Background: Cerebellar activity can be modulated using cerebellar transcranial direct current stimulation (ctDCS) and, when applied concurrently with task training, has been shown to facilitate cognitive and motor performance. However, how ctDCS facilitates motor performance is not fully understood. Objective/Hypothesis: To assess the electrophysiological and motor performance effects of ctDCS applied during motor training. Methods: Fourteen healthy adults (age 28.8 ± 10.5 years) were randomly assigned to complete one session of finger tracking training with either simultaneous bilateral anodal or sham ctDCS. Training was completed in two 15 min epochs with a 5-min break (total 30 min stimulation, 2 mA). Tracking accuracy and corticospinal and intracortical excitability were measured immediately before and after the training period. Motor cortical excitability measures included resting motor threshold (RMT), motor evoked potential (MEP) amplitude, cortical silent period (CSP) and short interval intracortical inhibition (SICI). Results: There was a significant interaction of Group * Time for MEP amplitude and CSP duration (p < 0.01). Post hoc analysis revealed MEP amplitude was increased in the sham group (p < 0.01), indicating increased corticospinal excitability from baseline while the anodal group displayed a decrease in MEP amplitude (p = 0.023) and prolongation of CSP duration (p < 0.01). SICI and RMT remained unchanged following ctDCS and training. Task accuracy was improved in both groups at post-test with a significant effect of Time (p < 0.01); however, there was no effect of Group (p = 0.45) or interaction of Group * Time (p = 0.83). During training, there was a significant effect of Block (p < 0.01) but no significant effect of Group or interaction effect (p > 0.06). Conclusions: ctDCS applied during task training is capable of modulating or interfering with practice-related changes in corticospinal excitability without disrupting performance improvement.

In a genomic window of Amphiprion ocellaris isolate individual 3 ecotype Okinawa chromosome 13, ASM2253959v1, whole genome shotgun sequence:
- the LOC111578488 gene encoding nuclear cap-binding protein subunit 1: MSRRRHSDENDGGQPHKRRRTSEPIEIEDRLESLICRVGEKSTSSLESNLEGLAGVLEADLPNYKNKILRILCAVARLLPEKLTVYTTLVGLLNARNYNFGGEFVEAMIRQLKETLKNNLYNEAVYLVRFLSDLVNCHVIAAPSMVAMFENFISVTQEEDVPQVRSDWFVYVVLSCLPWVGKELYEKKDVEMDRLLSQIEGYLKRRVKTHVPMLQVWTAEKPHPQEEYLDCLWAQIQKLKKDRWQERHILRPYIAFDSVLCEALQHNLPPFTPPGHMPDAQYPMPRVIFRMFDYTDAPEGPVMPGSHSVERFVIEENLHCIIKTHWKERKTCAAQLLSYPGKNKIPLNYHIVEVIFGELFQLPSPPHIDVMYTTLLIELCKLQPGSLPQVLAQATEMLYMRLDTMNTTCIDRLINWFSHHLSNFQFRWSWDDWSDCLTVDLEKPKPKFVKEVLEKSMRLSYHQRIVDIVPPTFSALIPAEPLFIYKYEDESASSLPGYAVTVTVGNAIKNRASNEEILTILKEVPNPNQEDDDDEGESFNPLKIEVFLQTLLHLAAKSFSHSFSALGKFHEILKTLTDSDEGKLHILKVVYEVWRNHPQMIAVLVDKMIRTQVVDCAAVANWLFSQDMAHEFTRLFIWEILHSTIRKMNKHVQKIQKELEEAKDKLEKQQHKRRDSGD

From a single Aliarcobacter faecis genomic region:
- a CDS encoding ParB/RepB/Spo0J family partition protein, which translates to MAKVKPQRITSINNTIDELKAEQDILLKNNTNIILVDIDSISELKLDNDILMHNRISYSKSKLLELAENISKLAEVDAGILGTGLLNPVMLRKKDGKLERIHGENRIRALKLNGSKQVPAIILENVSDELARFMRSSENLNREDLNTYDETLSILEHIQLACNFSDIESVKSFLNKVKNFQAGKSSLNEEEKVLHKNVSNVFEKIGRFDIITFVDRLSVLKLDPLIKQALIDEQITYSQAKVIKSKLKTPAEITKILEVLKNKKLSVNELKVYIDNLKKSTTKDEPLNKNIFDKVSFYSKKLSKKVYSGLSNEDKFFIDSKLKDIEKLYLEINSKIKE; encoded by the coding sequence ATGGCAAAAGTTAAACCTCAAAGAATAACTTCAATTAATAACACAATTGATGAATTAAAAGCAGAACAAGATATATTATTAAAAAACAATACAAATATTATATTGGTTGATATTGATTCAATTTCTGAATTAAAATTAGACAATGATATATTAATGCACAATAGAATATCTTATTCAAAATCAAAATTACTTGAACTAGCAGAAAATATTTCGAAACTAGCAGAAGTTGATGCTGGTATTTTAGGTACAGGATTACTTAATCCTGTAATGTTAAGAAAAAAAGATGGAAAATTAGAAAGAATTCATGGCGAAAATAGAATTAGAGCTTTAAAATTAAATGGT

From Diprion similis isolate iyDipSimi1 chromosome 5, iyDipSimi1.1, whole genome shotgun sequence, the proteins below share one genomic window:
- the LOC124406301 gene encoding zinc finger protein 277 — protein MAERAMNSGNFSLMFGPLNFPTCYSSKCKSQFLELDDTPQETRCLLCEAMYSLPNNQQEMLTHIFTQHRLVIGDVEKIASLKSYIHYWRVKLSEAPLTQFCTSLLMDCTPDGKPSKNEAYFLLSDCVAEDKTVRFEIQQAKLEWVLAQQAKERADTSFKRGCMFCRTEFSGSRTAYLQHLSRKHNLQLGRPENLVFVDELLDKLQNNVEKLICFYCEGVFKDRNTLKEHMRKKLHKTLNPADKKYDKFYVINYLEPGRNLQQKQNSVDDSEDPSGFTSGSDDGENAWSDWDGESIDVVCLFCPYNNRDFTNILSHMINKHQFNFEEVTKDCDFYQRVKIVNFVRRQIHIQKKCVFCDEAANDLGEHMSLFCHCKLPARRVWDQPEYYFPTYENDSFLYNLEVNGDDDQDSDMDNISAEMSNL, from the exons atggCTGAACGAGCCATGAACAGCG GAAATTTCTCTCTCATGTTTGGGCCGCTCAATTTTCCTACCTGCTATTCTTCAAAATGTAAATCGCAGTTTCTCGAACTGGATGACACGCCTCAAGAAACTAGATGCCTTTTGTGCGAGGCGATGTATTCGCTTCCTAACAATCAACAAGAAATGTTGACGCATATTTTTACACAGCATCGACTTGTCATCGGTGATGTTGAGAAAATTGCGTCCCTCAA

Bibliographical noteFunding Information:
The authors thank Cassandra Heil, Jocelyn Johnston, Matt Hirn, and Brad Keller for their assistance in data collection. Research reported in this publication was supported by the National Center for Advancing Translational Sciences of the National Institutes of Health Award Number UL1TR000114. The content is solely the responsibility of the authors and does not necessarily represent the official views of the National Institutes of Health. This work was also supported by the University of Minnesota’s Discovery, Research and Innovation Economy initiative.
- Corticospinal excitability
- Motor evoked potential
- Motor performance
- Transcranial direct current stimulation
- Transcranial magnetic stimulation